The New York Times is offering a look into Hillary Clinton's emails as secretary of state—though that glimpse comes via anonymous officials rather than the 300 or so Benghazi-related emails she turned over to the House last month. Despite allegations by some Republicans, there's no indication in the emails that Clinton called on US forces to "stand down" during the Benghazi attack, nor is there any sign that the Obama administration worked to hide its response, officials tell the Times. Clinton's team does, however, come across as glad she wasn't the one to present the administration's original take on the cause of the attacks—a much-criticized job that went to then-UN ambassador Susan Rice. "You never said ‘spontaneous’ or characterized (the attackers') motivations," one Clinton aide wrote to her. And after her emotional testimony before the Senate, she emailed a top aide: "Did we survive the day?"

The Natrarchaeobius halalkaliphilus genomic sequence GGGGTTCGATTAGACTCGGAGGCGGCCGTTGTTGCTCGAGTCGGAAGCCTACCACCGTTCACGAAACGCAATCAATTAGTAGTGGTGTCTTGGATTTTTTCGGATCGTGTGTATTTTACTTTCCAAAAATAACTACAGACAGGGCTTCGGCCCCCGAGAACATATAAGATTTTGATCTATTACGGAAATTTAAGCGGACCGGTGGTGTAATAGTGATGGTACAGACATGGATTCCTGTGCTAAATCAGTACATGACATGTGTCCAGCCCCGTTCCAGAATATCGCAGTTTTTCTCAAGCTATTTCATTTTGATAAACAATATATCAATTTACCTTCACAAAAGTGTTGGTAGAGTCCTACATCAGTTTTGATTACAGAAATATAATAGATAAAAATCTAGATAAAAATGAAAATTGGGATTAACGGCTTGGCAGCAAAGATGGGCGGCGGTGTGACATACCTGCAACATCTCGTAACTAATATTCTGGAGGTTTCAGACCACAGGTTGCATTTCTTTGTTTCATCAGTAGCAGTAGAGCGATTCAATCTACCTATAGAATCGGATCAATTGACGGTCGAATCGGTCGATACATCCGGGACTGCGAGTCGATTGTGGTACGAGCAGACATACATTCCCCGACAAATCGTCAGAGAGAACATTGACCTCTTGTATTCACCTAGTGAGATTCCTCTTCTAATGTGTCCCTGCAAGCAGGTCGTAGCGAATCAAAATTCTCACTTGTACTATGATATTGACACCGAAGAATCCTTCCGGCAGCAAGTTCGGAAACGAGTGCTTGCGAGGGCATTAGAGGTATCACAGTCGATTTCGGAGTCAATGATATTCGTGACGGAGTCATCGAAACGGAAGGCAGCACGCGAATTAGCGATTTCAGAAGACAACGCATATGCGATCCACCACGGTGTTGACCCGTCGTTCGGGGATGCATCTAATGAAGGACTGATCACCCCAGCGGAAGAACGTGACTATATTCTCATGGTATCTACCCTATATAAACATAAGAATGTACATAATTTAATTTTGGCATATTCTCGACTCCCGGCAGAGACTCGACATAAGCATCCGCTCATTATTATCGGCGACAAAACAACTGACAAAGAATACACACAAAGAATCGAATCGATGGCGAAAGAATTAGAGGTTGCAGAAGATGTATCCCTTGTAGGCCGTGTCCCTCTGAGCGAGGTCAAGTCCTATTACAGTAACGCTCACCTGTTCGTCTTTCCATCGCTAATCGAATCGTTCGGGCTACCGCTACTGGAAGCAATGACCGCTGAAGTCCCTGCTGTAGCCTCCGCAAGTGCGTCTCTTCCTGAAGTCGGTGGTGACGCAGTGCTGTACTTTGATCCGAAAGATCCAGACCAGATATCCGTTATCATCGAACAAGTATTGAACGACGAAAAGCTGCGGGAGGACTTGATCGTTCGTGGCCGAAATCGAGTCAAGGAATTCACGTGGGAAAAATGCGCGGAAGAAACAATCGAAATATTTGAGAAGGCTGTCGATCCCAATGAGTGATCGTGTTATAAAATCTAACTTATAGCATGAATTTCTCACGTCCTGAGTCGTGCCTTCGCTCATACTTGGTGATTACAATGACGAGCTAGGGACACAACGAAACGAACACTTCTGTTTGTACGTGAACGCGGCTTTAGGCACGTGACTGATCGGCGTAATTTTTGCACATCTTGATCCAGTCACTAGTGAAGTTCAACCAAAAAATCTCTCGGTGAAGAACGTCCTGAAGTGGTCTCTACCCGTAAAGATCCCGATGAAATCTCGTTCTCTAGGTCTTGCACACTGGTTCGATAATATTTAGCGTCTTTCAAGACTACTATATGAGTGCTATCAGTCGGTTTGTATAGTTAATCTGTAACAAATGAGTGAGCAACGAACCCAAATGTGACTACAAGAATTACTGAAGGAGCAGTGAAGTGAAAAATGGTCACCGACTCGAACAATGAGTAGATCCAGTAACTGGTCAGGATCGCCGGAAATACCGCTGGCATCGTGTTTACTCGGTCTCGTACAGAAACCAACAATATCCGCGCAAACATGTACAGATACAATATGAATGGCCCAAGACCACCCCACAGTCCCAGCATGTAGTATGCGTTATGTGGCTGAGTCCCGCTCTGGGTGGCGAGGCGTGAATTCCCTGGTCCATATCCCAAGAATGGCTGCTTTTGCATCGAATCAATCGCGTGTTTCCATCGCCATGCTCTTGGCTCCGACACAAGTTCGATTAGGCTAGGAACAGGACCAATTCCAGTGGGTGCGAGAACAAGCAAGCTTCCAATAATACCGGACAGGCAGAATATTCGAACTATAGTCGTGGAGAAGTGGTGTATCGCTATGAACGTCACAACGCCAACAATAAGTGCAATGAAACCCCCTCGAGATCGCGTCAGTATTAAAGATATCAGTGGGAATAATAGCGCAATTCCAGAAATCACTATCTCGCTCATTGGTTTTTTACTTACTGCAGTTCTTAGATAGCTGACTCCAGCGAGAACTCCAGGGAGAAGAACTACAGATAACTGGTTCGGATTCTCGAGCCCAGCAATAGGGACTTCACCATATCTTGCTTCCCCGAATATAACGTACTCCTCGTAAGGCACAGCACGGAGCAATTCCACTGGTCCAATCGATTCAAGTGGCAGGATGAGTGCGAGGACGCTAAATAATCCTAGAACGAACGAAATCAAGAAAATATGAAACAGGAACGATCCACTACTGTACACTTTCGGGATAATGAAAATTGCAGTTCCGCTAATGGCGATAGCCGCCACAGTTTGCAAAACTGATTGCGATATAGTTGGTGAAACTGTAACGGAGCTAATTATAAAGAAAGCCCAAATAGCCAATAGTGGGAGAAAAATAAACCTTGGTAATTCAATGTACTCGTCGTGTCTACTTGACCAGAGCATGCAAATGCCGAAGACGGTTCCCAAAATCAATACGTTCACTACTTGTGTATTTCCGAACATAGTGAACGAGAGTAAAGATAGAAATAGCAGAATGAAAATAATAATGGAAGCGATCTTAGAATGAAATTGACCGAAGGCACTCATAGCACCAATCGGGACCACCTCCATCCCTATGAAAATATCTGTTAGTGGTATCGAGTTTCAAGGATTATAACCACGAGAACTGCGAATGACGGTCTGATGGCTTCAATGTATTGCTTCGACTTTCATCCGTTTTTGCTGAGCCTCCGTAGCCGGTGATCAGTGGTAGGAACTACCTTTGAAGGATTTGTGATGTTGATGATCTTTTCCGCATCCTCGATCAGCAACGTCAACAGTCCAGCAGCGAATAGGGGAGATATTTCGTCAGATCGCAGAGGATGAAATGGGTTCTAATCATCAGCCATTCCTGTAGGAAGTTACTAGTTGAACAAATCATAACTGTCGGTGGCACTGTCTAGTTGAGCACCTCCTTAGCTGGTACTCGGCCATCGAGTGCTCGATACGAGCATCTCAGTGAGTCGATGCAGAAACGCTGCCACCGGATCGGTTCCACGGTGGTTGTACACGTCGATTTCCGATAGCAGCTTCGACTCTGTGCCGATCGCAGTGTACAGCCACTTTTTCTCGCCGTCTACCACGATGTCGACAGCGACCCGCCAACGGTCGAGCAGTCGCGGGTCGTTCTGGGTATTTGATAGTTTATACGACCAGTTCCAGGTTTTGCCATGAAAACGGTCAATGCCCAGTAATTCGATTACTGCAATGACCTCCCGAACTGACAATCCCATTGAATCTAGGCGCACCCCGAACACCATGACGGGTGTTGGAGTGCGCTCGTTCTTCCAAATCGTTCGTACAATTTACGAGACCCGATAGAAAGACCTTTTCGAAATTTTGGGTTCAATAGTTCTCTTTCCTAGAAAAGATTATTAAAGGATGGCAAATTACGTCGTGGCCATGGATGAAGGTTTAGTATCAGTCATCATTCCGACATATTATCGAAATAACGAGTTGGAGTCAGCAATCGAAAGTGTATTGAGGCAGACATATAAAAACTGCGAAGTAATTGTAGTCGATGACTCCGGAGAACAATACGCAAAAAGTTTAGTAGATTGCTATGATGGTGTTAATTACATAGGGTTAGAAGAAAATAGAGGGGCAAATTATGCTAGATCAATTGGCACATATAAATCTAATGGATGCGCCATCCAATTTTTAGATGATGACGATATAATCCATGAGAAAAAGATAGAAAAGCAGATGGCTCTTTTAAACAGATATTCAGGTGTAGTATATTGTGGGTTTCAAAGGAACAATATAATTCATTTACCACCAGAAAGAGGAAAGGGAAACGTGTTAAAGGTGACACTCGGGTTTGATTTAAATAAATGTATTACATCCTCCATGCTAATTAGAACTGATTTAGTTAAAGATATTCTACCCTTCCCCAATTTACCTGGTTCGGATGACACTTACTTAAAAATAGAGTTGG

The emails do add fuel to concerns about Clinton's use of private email, however. The former secretary of state has said that the "vast majority of my work emails went to government employees at their government addresses," meaning they'd be preserved, BuzzFeed reports—but in some of the exchanges revealed, Clinton sends her communications to their private email addresses, the Times notes. Republican Rep. Trey Gowdy, head of the House Select Committee on Benghazi, has given Clinton until Friday to reply to a subpoena regarding the Benghazi emails, Politico reports. Meanwhile, all this appears to have hurt her poll numbers. (Read more Hillary Clinton stories.)